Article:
[WATCH] Muscat on Air Malta: Nothing will keep us from taking important decisions

The Prime Minister said that the government would be explaining what needed to be done in the coming days

The government would be in the coming days be announcing decisions regarding Air Malta, Prime Minister Joseph Muscat said this morning
The government would be in the coming days be announcing decisions regarding Air Malta, Prime Minister Joseph Muscat said this morning

Prime Minister Joseph Muscat said this morning that “nothing and no one” would stand in the way of the government’s efforts to turn Air Malta around.

“[It] will remain the main pillar of Malta’s tourism sector and one of the backbone’s of the country’s economy,” said Muscat.

Addressing a political activity in Naxxar, Muscat explained that the government would in the coming days be showing how the work it had done in regards to the airline in the last four years had started bearing fruit, and what decisions needed to be taken going forward.

He said it was time for “important decisions” to be taken, adding that ”everyone would have to live up to their responsibilities”. Earlier this week, Muscat said in a tweet that the government was committed to bringing the airline back on its feet.

Turning to last week’s budget, Muscat said one would be hard pressed to find a budget similar to Malta’s

“If you were to go through all the budgets in the world, tell me if you would find one without any increases in taxes and without any new tax. In itself this is enough to show what a long way this country has come,” said Muscat.

He maintained that Malta was not only on its way to being the best in Europe, but one of the best in the world, as he emphasised that the government had managed to plan next year’s budget without adding any costs to families. This he said would allow families to spend more, which would inspire increased confidence in businesses and in turn would continue to expand the economy.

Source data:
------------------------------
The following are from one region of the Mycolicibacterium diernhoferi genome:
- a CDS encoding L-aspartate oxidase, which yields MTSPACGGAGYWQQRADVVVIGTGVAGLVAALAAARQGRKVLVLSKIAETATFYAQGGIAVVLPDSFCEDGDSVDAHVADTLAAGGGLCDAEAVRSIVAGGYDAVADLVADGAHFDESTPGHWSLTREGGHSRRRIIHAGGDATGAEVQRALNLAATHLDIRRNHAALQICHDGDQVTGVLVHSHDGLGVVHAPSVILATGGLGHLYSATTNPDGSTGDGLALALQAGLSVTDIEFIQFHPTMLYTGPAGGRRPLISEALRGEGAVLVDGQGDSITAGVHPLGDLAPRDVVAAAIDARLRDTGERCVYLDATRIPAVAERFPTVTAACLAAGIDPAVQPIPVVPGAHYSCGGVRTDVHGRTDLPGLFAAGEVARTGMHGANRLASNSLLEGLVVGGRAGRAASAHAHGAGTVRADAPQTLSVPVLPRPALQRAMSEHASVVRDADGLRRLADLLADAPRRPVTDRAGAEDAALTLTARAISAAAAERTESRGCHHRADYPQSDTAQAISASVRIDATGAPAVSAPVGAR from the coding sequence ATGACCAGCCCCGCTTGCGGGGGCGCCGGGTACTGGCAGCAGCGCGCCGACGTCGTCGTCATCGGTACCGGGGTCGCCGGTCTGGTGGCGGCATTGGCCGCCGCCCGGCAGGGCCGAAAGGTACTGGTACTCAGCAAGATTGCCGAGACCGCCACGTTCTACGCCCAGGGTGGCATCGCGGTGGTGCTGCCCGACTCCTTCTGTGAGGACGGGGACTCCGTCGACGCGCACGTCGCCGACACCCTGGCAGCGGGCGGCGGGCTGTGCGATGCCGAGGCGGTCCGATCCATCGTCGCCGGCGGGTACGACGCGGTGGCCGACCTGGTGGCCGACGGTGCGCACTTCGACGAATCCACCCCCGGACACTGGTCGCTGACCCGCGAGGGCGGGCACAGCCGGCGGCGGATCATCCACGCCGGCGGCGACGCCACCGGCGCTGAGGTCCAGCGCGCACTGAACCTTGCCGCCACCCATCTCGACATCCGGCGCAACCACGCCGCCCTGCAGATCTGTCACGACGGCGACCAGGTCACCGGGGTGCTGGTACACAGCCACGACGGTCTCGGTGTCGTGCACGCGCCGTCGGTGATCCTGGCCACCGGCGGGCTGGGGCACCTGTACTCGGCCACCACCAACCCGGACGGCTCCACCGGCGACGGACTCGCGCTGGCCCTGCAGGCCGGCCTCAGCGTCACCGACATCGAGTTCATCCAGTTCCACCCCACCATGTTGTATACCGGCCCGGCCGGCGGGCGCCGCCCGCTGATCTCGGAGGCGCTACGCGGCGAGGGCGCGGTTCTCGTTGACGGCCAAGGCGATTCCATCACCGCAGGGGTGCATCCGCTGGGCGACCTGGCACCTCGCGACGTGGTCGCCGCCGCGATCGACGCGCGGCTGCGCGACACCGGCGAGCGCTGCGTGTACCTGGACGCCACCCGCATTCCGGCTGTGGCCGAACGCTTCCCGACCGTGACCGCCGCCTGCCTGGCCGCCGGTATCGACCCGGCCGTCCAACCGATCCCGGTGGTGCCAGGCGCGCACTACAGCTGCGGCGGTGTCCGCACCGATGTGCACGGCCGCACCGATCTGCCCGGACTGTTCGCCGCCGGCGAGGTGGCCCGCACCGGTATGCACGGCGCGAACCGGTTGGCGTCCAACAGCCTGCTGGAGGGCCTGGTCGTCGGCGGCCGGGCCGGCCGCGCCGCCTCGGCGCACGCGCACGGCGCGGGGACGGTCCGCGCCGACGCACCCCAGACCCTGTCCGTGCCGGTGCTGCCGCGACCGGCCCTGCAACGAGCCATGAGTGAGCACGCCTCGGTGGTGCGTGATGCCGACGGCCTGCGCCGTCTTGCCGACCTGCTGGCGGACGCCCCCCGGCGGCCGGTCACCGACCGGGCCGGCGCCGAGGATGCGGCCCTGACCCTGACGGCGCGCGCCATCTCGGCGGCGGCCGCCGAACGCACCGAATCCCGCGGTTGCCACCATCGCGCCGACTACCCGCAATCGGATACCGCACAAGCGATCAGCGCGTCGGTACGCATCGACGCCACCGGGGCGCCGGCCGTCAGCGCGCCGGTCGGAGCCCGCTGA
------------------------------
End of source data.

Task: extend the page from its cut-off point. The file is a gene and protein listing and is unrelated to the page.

As he went through the various measures in the budget, he said that while the in-work benefits for couples with one wage earner had gone up to €450 per child, the government had also thought of stay-at-home mothers by not increasing taxes and thus not creating new burdens.

Muscat said that some budgetary measures had not been given much prominence, as he highlighted that while the cost of living adjustment (COLA) would be of €1.75, as from next year anyone who has been on minimum wage for a year or more would enjoy an increase of €5.75 per week. This increase had not decided on by the government unilaterally, but had been a drawn up through agreement with the social partners.

Moreover, all full or part-time workers - totally around 200,000 - will be from next year given an extra bonus of between €40-68, and this would also apply to pensioners who where still working. He explained that the electoral manifesto had projected the extra bonus to be of €200-340, but that this amount was the amount which will be given throughout the legislature, as the bonus given will be increasing year after year. Citizens were now also better off by about €70 million, through the decreases in water and electricity bills.

This, along with measures such as the first and second-time buyers schemes, and higher VAT-thresholds, ensures that people now have more money.

Muscat drew attention to the fact that 11 out of 12 salary scales which had not seen an increase in the last ten years were those pertaining to teachers and other educational sector employees. The Labour electoral manifesto had said it would address this, and the government would be keeping its promise.

There were other challenges to be addressed, related to the infrastructure, the roads, traffic and rent. The majority of people own their own house, the Prime Minister noted, but there is a minority who rent and these are feeling short-changed. Proportional measures have to be taken to address this, as opposed to drastic legislation which would make proper-owners hesitant to put their property up for rent.

The government had made great advances in terms of education, he claimed. It had built and will continue to build new schools, and as from next year the first school planned in consultation with teachers and designed in such a way as to be equipped for children with autism, will be built.

“This was not an accountant’s or a politician’s budget, but a budget drawn up with an economic rationale,” Muscat said, “The people will keep feeling the difference in their pockets.” He added that the majority of people felt that they were better off now than four years ago.

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